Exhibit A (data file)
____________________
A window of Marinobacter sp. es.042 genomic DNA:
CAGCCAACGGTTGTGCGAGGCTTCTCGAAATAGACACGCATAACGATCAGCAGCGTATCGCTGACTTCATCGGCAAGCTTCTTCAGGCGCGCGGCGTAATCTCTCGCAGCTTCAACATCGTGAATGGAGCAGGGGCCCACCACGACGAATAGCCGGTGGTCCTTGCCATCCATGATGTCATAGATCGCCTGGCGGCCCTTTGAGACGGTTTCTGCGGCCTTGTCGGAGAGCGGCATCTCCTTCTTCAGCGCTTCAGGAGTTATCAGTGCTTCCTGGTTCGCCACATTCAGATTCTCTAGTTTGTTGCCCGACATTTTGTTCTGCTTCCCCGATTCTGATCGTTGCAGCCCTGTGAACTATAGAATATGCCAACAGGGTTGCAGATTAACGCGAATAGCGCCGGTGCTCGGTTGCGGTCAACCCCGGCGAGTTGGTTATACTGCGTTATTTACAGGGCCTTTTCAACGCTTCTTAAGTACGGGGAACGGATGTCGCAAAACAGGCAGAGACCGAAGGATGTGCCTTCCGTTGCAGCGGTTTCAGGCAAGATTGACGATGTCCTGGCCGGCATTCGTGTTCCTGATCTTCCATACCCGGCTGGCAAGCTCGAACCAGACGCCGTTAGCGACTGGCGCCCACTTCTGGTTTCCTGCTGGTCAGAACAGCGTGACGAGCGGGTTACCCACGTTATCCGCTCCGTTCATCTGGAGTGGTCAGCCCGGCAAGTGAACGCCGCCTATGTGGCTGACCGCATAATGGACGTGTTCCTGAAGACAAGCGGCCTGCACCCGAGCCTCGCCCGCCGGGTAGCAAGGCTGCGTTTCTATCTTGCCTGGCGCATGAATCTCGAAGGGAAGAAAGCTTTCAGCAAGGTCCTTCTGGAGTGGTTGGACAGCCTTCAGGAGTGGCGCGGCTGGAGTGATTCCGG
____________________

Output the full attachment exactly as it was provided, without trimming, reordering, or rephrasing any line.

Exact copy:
A window of Marinobacter sp. es.042 genomic DNA:
CAGCCAACGGTTGTGCGAGGCTTCTCGAAATAGACACGCATAACGATCAGCAGCGTATCGCTGACTTCATCGGCAAGCTTCTTCAGGCGCGCGGCGTAATCTCTCGCAGCTTCAACATCGTGAATGGAGCAGGGGCCCACCACGACGAATAGCCGGTGGTCCTTGCCATCCATGATGTCATAGATCGCCTGGCGGCCCTTTGAGACGGTTTCTGCGGCCTTGTCGGAGAGCGGCATCTCCTTCTTCAGCGCTTCAGGAGTTATCAGTGCTTCCTGGTTCGCCACATTCAGATTCTCTAGTTTGTTGCCCGACATTTTGTTCTGCTTCCCCGATTCTGATCGTTGCAGCCCTGTGAACTATAGAATATGCCAACAGGGTTGCAGATTAACGCGAATAGCGCCGGTGCTCGGTTGCGGTCAACCCCGGCGAGTTGGTTATACTGCGTTATTTACAGGGCCTTTTCAACGCTTCTTAAGTACGGGGAACGGATGTCGCAAAACAGGCAGAGACCGAAGGATGTGCCTTCCGTTGCAGCGGTTTCAGGCAAGATTGACGATGTCCTGGCCGGCATTCGTGTTCCTGATCTTCCATACCCGGCTGGCAAGCTCGAACCAGACGCCGTTAGCGACTGGCGCCCACTTCTGGTTTCCTGCTGGTCAGAACAGCGTGACGAGCGGGTTACCCACGTTATCCGCTCCGTTCATCTGGAGTGGTCAGCCCGGCAAGTGAACGCCGCCTATGTGGCTGACCGCATAATGGACGTGTTCCTGAAGACAAGCGGCCTGCACCCGAGCCTCGCCCGCCGGGTAGCAAGGCTGCGTTTCTATCTTGCCTGGCGCATGAATCTCGAAGGGAAGAAAGCTTTCAGCAAGGTCCTTCTGGAGTGGTTGGACAGCCTTCAGGAGTGGCGCGGCTGGAGTGATTCCGG